edited by Franz Alexander, Samuel Eisenstein, and Martin Grotjahn, 616 pp, $15, New York and London: Basic Books, Inc., 1966.
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The concept behind this book is the presentation of psychoanalytic history, through the work of persons other than Freud. It fulfills its goal with great success. In brief presentation, about 15 pages each, the participants present the main contributions of 41 prominent psychoanalysts, from Freud's original group to the present day. Generally the essays include biographical sketches, with emphasis on the person's interests, thought, and major publications. With 41 different lines of investigation, the text conveys a picture of this varied and stimulating field, and the struggle to make psychoanalysis a science.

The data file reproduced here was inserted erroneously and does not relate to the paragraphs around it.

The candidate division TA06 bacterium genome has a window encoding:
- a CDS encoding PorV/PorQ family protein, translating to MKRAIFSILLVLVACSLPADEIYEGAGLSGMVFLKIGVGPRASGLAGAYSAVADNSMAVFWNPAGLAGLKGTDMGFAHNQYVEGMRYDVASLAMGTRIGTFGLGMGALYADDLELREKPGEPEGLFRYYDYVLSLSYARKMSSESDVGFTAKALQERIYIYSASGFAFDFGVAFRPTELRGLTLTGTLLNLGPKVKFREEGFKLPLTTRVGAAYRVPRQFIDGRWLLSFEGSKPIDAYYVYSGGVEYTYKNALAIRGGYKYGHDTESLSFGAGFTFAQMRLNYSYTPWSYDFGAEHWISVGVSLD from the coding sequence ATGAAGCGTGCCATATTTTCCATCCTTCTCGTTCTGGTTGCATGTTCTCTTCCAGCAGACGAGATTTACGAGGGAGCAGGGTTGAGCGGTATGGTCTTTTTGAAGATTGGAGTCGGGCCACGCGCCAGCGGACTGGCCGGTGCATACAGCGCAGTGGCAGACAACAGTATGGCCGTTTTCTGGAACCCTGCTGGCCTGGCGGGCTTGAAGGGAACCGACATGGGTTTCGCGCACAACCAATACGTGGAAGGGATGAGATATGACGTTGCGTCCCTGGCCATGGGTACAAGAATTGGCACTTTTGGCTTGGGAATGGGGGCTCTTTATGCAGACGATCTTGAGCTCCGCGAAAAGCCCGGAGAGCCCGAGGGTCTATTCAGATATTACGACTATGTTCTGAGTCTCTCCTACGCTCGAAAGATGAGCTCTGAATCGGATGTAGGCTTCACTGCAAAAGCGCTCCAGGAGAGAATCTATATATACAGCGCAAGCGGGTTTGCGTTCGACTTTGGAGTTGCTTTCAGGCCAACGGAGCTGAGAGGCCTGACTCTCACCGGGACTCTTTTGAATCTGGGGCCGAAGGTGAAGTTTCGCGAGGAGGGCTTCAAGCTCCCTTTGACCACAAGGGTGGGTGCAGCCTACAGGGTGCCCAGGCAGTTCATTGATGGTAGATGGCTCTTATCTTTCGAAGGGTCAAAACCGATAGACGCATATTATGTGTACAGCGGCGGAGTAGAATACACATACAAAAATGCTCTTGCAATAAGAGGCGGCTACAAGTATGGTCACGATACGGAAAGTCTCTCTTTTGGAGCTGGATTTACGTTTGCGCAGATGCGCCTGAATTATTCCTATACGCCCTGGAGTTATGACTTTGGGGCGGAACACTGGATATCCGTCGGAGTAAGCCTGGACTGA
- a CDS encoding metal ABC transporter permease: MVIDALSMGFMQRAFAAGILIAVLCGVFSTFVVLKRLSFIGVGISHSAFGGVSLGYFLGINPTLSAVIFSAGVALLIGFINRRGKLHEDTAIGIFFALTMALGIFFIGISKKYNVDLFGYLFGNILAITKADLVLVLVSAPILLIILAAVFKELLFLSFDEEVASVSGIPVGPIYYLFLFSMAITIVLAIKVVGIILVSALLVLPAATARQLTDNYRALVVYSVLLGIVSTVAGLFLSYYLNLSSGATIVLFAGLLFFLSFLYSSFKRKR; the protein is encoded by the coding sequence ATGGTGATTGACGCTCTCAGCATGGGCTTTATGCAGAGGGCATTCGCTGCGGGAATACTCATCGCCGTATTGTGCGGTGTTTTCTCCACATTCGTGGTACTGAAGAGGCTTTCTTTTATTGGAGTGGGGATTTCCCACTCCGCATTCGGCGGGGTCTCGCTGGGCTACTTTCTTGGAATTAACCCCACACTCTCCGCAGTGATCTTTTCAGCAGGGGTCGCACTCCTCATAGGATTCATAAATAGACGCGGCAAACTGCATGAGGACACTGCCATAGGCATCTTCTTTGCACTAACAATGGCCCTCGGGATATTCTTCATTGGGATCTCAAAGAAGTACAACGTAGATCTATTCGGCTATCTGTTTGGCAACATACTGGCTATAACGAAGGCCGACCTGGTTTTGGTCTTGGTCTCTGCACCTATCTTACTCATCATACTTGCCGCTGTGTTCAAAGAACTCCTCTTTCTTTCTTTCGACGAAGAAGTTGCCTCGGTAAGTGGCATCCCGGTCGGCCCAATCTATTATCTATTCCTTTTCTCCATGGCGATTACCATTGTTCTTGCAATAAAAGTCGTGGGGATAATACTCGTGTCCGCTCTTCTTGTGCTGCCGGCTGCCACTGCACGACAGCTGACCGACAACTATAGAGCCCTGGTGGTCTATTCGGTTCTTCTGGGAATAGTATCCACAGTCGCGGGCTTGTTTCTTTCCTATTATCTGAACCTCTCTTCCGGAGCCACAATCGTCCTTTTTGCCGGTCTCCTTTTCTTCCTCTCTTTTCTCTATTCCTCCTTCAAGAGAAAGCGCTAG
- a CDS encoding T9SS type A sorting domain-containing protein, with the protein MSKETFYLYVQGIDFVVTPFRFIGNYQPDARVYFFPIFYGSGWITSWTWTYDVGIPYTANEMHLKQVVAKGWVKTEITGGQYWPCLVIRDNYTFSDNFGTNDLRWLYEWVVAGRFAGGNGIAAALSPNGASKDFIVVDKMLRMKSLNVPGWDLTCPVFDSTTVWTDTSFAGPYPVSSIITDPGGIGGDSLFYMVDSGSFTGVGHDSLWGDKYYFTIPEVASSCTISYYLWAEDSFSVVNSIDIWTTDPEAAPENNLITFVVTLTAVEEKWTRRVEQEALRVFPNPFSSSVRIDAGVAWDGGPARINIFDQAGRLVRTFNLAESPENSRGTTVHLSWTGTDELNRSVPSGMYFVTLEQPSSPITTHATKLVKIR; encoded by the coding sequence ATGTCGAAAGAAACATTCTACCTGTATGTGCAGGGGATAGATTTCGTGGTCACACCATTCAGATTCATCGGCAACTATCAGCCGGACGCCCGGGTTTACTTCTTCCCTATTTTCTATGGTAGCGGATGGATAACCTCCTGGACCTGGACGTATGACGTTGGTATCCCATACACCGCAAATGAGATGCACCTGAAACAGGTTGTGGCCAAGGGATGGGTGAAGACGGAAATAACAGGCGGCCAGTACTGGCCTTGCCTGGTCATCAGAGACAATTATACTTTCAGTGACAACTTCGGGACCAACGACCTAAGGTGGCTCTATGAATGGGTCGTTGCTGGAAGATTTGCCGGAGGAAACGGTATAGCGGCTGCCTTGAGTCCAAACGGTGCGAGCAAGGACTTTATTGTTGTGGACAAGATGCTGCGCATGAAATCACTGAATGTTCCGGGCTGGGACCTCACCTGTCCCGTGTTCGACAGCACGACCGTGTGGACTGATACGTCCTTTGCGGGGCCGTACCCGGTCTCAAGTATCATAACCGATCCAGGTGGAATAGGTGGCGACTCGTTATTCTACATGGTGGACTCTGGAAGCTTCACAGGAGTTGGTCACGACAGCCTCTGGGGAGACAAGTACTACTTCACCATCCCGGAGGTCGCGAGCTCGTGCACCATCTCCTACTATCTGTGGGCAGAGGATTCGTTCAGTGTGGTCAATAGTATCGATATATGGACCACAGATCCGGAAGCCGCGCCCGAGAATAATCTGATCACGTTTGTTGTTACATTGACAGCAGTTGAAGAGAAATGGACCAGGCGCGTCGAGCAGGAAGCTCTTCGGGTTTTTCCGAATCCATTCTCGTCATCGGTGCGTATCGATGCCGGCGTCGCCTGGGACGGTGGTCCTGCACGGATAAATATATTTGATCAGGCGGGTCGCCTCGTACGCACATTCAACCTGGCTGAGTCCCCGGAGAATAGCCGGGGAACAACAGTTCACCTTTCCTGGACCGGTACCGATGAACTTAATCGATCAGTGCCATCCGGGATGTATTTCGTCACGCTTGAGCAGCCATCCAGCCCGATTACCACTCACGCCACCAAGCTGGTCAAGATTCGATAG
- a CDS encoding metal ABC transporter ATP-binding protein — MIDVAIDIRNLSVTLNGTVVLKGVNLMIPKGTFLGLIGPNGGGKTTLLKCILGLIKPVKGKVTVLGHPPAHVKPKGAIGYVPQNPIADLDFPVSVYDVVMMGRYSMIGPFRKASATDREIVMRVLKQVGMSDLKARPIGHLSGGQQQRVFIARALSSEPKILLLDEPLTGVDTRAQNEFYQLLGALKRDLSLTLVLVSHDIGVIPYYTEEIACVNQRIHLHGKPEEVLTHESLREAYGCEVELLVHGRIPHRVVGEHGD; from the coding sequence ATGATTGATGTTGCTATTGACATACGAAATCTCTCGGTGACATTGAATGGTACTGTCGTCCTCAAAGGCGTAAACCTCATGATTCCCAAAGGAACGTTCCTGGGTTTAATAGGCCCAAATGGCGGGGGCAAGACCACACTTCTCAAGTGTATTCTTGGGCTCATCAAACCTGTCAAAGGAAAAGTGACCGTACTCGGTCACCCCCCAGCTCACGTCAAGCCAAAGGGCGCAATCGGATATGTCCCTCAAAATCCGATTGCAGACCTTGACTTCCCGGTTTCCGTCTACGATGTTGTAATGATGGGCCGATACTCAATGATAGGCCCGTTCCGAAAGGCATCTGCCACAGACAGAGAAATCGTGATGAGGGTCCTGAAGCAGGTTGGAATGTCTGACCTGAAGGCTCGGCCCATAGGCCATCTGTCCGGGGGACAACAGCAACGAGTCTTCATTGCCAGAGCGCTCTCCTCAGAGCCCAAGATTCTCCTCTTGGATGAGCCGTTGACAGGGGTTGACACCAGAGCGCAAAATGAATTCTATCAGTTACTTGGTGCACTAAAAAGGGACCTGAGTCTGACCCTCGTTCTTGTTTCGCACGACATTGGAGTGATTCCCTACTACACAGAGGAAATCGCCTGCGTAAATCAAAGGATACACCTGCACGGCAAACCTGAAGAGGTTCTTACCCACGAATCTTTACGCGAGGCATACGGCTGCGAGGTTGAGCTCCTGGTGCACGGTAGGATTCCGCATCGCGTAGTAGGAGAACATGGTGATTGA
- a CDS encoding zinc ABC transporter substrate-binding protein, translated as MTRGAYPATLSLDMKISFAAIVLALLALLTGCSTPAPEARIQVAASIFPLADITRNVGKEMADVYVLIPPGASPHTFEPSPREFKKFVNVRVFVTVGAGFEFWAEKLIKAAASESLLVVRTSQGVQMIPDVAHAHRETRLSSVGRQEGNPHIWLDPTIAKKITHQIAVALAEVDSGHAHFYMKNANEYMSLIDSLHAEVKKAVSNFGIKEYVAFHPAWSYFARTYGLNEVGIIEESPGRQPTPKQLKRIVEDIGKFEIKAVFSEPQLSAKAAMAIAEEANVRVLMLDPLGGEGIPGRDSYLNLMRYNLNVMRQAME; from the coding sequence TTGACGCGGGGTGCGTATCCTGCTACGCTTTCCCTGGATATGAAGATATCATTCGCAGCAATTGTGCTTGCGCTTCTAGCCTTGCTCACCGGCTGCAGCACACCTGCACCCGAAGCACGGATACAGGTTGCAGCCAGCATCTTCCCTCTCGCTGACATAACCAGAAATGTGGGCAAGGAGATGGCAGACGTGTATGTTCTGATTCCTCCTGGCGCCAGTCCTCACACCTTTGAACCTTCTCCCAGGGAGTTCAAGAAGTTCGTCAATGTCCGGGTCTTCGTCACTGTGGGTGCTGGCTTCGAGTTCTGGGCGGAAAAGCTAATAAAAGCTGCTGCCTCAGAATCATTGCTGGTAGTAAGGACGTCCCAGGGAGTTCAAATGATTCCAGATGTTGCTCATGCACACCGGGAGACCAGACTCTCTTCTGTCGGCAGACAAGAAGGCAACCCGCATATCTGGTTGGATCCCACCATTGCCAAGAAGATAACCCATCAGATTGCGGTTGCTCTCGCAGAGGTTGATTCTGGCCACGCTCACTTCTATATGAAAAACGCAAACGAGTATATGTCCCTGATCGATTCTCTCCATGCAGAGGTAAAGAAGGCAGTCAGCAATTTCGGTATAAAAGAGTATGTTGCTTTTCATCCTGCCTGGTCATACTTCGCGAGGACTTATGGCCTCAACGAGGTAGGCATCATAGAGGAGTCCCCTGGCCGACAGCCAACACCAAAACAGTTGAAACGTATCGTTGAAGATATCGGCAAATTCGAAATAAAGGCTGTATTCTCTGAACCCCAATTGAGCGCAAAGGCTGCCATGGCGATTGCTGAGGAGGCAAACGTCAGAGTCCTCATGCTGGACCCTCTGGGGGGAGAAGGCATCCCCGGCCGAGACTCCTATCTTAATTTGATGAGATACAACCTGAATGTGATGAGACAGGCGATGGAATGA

Although as with all sciences there is the tendency to cling to accepted ideas, one aim of the editors is to counter dogmatism. This they accomplish by presenting the work not as Freudian, or neo-Freudian, or heretical, but as contributions to science, which, like all contributions, must be tested and evaluated. And the authors make the evaluations, mostly
Saul LJ. Psychoanalytic Pioneers. JAMA. 1966;196(7):668. doi:10.1001/jama.1966.03100200108045